Late on Friday I saw CNET blogger Caroline McCarthy’s report on Starbucks’ new SMS-based mobile local search app. Like Google SMS and Yahoo! Mobile, any text-enabled mobile device can send a search query to a five-digit number that returns locations of nearby results. In Starbucks’ case this means sending your ZIP code to “MYSBUX” to receive a text message that has the locations of the nearest three Starbucks.
The combination of Starbucks and mobile local search is interesting, given that it is often the first example given by anyone trying to explain what location-based services will be all about (“You’ll be walking by a Starbucks, and get hit with a promotion for coffee on your mobile device”).
There has been widespread agreement that this scenario will probably never happen because of the opt-in component that will be necessary to push any mobile ad proposition forward. This realization has doused a lot of the enthusiasm surrounding push-based mobile marketing while turning up the volume on mobile local search (sometimes referred to as MoLo).
Starbucks, driven by some of the leftover excitement over push-based LBS, has now jumped on the MoLo bandwagon by utilizing SMS, currently its most prevalent form. More robust platforms are meanwhile in experimentation phases and are awaiting greater mobile search and smartphone adoption.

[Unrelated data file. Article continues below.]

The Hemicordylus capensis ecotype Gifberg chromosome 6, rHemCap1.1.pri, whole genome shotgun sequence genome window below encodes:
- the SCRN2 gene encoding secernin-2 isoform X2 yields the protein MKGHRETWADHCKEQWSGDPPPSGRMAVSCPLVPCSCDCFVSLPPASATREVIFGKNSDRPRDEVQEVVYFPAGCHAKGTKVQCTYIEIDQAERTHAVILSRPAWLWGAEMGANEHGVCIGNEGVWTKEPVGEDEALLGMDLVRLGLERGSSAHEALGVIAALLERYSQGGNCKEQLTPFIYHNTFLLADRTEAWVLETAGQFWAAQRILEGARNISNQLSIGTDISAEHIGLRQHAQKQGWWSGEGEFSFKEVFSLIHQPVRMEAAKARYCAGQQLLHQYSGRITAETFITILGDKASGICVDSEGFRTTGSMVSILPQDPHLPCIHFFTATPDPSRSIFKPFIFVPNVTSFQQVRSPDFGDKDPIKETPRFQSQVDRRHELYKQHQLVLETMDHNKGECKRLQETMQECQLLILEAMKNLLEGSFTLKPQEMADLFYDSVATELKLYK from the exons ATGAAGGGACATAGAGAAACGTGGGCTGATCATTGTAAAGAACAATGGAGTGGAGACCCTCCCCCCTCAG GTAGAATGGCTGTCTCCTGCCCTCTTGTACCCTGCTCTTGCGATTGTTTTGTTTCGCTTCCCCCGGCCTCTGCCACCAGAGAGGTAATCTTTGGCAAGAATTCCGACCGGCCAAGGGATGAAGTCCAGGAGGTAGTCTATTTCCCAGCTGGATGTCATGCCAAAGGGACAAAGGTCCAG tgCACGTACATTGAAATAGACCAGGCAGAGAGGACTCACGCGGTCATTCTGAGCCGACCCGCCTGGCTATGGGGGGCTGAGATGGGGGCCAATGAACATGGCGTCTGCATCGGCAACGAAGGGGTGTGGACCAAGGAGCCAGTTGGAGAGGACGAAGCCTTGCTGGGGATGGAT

Caroline McCarthy points out that this application is only useful if you know what ZIP code you’re in, which isn’t usually the case for travelers. Those who can find out their ZIP code might use GPS, in which case they already have a way to find Starbucks (and a more robust one at that). And if you know what ZIP code you’re in, you might be in familiar territory where you already know the lay of the land, Starbucks-wise. In any case, this could be unnecessary in some places where you can see three Starbucks from any given spot .
But it will be interesting to see if this gains traction among the legions of Starbucks faithfuls, given the sheer size of this population (and we are talking about an addictive substance here). In doing so, a nice by-product could be increased awareness and comfort levels with SMS-based search (and mobile local search in general).
Its success will come down to a question of whether or not MoLo is conducive to finding your next mocha. The answer could help shed light on some of the larger questions surrounding demand for mobile search as a tool to find products locally. A breakdown of MoLo’s usefulness and traction across different categories of products and among various demographics will also be important areas in which to drill down.
Other important questions deal with search formats and device form factors. SMS is popular, but wireless voice search and free DA are gaining steam and seeing some interesting innovation from companies such as Tellme.
Lastly, as a related item, The New York Times‘ Bob Tedeschi has an article today about local shopping sites, with an emphasis on some of the wireless applications being developed by the likes of NearbyNow (covered in our past blog post here).